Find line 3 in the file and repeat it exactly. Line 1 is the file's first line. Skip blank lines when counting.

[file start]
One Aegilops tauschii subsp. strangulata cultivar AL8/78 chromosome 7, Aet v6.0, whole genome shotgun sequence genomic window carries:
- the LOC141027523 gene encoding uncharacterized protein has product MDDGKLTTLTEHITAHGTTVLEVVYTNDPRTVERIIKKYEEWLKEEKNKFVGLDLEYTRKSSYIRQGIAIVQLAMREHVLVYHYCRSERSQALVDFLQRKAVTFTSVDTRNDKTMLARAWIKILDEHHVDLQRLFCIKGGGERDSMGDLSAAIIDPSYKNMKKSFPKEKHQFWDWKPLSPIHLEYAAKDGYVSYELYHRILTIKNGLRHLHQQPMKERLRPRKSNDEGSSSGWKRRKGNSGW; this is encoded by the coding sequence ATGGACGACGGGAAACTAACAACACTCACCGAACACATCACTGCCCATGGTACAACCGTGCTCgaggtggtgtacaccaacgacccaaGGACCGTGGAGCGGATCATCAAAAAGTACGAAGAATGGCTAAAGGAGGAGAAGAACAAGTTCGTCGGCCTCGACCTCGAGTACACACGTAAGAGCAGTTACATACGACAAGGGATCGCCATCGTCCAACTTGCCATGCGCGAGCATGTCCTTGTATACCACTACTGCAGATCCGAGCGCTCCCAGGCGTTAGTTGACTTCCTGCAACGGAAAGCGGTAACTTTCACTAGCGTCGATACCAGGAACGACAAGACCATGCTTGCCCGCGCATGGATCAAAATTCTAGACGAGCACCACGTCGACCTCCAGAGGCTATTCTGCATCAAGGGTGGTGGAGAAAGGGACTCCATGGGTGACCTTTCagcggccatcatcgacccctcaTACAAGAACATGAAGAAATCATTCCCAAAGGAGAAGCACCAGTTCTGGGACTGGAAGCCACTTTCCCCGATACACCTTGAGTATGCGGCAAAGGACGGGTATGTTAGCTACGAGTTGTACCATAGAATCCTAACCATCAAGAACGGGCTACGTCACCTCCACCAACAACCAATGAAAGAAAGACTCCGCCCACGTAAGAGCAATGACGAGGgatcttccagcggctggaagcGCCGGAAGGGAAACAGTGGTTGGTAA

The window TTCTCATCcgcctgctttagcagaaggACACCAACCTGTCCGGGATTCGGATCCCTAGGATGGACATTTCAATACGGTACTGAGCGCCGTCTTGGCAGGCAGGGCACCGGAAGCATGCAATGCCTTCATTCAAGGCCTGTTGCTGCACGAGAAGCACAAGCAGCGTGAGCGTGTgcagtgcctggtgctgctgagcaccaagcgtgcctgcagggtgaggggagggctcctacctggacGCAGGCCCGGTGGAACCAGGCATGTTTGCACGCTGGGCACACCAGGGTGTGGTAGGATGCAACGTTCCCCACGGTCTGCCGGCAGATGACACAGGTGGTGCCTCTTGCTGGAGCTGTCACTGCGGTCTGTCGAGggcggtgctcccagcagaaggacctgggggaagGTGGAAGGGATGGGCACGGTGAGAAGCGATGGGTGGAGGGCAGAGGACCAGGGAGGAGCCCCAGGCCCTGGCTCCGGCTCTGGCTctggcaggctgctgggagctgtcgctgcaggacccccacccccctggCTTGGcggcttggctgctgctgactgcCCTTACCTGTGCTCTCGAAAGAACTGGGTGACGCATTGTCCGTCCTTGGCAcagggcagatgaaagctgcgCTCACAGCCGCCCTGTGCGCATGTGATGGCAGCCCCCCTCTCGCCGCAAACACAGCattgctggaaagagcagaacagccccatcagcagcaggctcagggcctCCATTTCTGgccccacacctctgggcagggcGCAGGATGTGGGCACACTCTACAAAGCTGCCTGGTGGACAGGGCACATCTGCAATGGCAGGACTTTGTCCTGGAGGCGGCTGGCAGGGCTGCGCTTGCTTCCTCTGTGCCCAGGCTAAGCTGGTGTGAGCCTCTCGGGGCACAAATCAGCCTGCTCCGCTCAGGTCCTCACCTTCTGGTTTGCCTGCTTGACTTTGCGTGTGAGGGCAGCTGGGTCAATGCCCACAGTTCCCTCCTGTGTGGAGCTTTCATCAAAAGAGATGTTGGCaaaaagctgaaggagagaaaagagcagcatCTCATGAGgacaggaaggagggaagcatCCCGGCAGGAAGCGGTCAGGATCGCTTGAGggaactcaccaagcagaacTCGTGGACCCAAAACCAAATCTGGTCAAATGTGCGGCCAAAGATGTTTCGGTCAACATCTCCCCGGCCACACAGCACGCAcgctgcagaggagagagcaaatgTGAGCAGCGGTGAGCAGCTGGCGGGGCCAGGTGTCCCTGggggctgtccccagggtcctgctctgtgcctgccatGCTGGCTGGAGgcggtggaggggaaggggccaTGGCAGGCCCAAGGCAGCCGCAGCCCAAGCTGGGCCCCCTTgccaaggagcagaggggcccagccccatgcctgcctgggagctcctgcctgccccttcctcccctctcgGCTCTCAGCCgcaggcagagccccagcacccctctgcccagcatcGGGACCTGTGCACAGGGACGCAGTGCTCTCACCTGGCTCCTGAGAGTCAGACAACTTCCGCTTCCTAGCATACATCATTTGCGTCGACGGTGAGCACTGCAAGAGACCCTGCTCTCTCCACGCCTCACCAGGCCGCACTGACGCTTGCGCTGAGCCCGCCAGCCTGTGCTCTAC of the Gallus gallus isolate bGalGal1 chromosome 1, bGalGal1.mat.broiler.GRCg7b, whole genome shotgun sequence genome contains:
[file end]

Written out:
The window TTCTCATCcgcctgctttagcagaaggACACCAACCTGTCCGGGATTCGGATCCCTAGGATGGACATTTCAATACGGTACTGAGCGCCGTCTTGGCAGGCAGGGCACCGGAAGCATGCAATGCCTTCATTCAAGGCCTGTTGCTGCACGAGAAGCACAAGCAGCGTGAGCGTGTgcagtgcctggtgctgctgagcaccaagcgtgcctgcagggtgaggggagggctcctacctggacGCAGGCCCGGTGGAACCAGGCATGTTTGCACGCTGGGCACACCAGGGTGTGGTAGGATGCAACGTTCCCCACGGTCTGCCGGCAGATGACACAGGTGGTGCCTCTTGCTGGAGCTGTCACTGCGGTCTGTCGAGggcggtgctcccagcagaaggacctgggggaagGTGGAAGGGATGGGCACGGTGAGAAGCGATGGGTGGAGGGCAGAGGACCAGGGAGGAGCCCCAGGCCCTGGCTCCGGCTCTGGCTctggcaggctgctgggagctgtcgctgcaggacccccacccccctggCTTGGcggcttggctgctgctgactgcCCTTACCTGTGCTCTCGAAAGAACTGGGTGACGCATTGTCCGTCCTTGGCAcagggcagatgaaagctgcgCTCACAGCCGCCCTGTGCGCATGTGATGGCAGCCCCCCTCTCGCCGCAAACACAGCattgctggaaagagcagaacagccccatcagcagcaggctcagggcctCCATTTCTGgccccacacctctgggcagggcGCAGGATGTGGGCACACTCTACAAAGCTGCCTGGTGGACAGGGCACATCTGCAATGGCAGGACTTTGTCCTGGAGGCGGCTGGCAGGGCTGCGCTTGCTTCCTCTGTGCCCAGGCTAAGCTGGTGTGAGCCTCTCGGGGCACAAATCAGCCTGCTCCGCTCAGGTCCTCACCTTCTGGTTTGCCTGCTTGACTTTGCGTGTGAGGGCAGCTGGGTCAATGCCCACAGTTCCCTCCTGTGTGGAGCTTTCATCAAAAGAGATGTTGGCaaaaagctgaaggagagaaaagagcagcatCTCATGAGgacaggaaggagggaagcatCCCGGCAGGAAGCGGTCAGGATCGCTTGAGggaactcaccaagcagaacTCGTGGACCCAAAACCAAATCTGGTCAAATGTGCGGCCAAAGATGTTTCGGTCAACATCTCCCCGGCCACACAGCACGCAcgctgcagaggagagagcaaatgTGAGCAGCGGTGAGCAGCTGGCGGGGCCAGGTGTCCCTGggggctgtccccagggtcctgctctgtgcctgccatGCTGGCTGGAGgcggtggaggggaaggggccaTGGCAGGCCCAAGGCAGCCGCAGCCCAAGCTGGGCCCCCTTgccaaggagcagaggggcccagccccatgcctgcctgggagctcctgcctgccccttcctcccctctcgGCTCTCAGCCgcaggcagagccccagcacccctctgcccagcatcGGGACCTGTGCACAGGGACGCAGTGCTCTCACCTGGCTCCTGAGAGTCAGACAACTTCCGCTTCCTAGCATACATCATTTGCGTCGACGGTGAGCACTGCAAGAGACCCTGCTCTCTCCACGCCTCACCAGGCCGCACTGACGCTTGCGCTGAGCCCGCCAGCCTGTGCTCTAC of the Gallus gallus isolate bGalGal1 chromosome 1, bGalGal1.mat.broiler.GRCg7b, whole genome shotgun sequence genome contains: